Battling cancer one batch of buns at a time. It’s a strategy that has worked for the “Breast Friends” of Foam Lake, Saskatchewan –10 women who have channelled their grief into the pages of three national bestselling cookbooks.
These self-declared menopausal women have brought a whole new definition to mid-life crisis and empty-nest syndrome. Once their children began flying the coup, their careers were winding down and the family dogs had up and died, these amazing small-town women decided to fill the gap with a miraculous little project that has grown into a $700,000 charity industry.
It all started off rather innocently. A rally effort in 2005 to help deal with the pain of losing sisters, friends and a mom to breast cancer resulted in a fundraising meal and many requests for the delicious recipes.
So, the Breast Friends put together a cookbook. The first book, For the Breasts of Friends, is a hometown cookbook filled with comfort foods and comfort phrases that made the 10 Foam Lake women and their readers feel better.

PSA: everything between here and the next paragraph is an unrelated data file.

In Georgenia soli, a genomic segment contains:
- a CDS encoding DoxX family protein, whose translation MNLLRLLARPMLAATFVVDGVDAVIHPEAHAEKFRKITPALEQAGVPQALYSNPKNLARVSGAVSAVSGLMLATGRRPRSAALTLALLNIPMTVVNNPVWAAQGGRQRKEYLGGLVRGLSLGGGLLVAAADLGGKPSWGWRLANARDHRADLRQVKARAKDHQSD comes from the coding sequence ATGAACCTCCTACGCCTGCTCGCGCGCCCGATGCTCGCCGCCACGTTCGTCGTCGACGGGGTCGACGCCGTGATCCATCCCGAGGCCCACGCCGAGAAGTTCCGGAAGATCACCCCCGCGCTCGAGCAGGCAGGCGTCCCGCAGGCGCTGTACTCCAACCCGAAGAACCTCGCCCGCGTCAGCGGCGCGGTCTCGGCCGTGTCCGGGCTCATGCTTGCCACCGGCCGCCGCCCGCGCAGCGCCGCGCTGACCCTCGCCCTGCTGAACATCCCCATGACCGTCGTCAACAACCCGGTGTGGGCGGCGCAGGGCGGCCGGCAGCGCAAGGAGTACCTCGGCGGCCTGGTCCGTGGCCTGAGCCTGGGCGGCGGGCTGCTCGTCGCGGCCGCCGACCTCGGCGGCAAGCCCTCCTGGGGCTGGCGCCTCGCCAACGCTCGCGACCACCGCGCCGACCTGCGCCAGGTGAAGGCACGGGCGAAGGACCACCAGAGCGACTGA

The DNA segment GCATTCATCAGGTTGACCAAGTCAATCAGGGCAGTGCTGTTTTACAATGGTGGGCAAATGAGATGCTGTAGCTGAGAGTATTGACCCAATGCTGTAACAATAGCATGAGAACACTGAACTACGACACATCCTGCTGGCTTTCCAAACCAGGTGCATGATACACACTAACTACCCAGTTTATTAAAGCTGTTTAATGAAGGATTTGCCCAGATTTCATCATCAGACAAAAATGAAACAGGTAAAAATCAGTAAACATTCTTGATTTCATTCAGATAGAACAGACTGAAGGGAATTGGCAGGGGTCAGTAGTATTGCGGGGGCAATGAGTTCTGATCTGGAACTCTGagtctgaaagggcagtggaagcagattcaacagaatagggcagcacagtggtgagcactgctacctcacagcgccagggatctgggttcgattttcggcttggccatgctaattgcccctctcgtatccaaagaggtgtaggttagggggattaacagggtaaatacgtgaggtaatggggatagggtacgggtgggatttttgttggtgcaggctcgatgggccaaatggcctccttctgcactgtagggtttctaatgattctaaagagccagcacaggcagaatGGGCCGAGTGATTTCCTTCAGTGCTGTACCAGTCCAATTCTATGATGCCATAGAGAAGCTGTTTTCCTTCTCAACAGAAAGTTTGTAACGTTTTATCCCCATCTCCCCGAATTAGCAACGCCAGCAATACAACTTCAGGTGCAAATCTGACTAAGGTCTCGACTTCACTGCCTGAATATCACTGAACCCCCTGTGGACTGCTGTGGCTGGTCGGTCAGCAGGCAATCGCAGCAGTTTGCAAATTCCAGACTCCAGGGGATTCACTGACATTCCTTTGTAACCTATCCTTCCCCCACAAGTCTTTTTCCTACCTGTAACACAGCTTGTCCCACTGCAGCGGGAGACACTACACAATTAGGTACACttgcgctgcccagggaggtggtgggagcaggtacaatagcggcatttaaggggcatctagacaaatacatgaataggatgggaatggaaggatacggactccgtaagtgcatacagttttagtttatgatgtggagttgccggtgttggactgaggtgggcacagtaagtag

Through word of mouth, people started buying the book by the caseload, quickly making it a national bestseller. The proceeds were all donated to cancer causes, from purchasing new beds for a rural cancer lodge, to buying chemotherapy infusion pumps which enabled women to receive treatment closer to home.
A second book, For the Breast and Rest of Friends, arose when one of the Breast Friends lost her husband to melanoma. And now, Foam Lake’s Breast Friends have a third cookbook, Breast Wishes from Breast Friends.
All of the recipes are tried-and-true, home-cooked favourites, with the photography being provided by the town’s local photographer and sales being done strictly by the group members themselves (Linda Helgason, Charlene Rokochy, Cecile Halyk, Nat Dunlop, Jacquie Klebeck, Anne Reynolds, Jeannie Johnson, Patti Hack, Val Helgason and Darlene Cooper).
“I think people have supported the book so overwhelmingly because breast cancer impacts so many people’s lives and supporting an effort like ours gives them a feeling of being able to do something to combat breast cancer,” said Patti Hack. “The third book is about survivors, rather than a tribute to those who have passed, so it’s been so much fun to promote because it’s about life.”
The third book made its way onto the national bestsellers list as it came off the presses. For more information visit www.breastfriends.ca.
Christalee Froese writes from Montmartre, Saskatchewan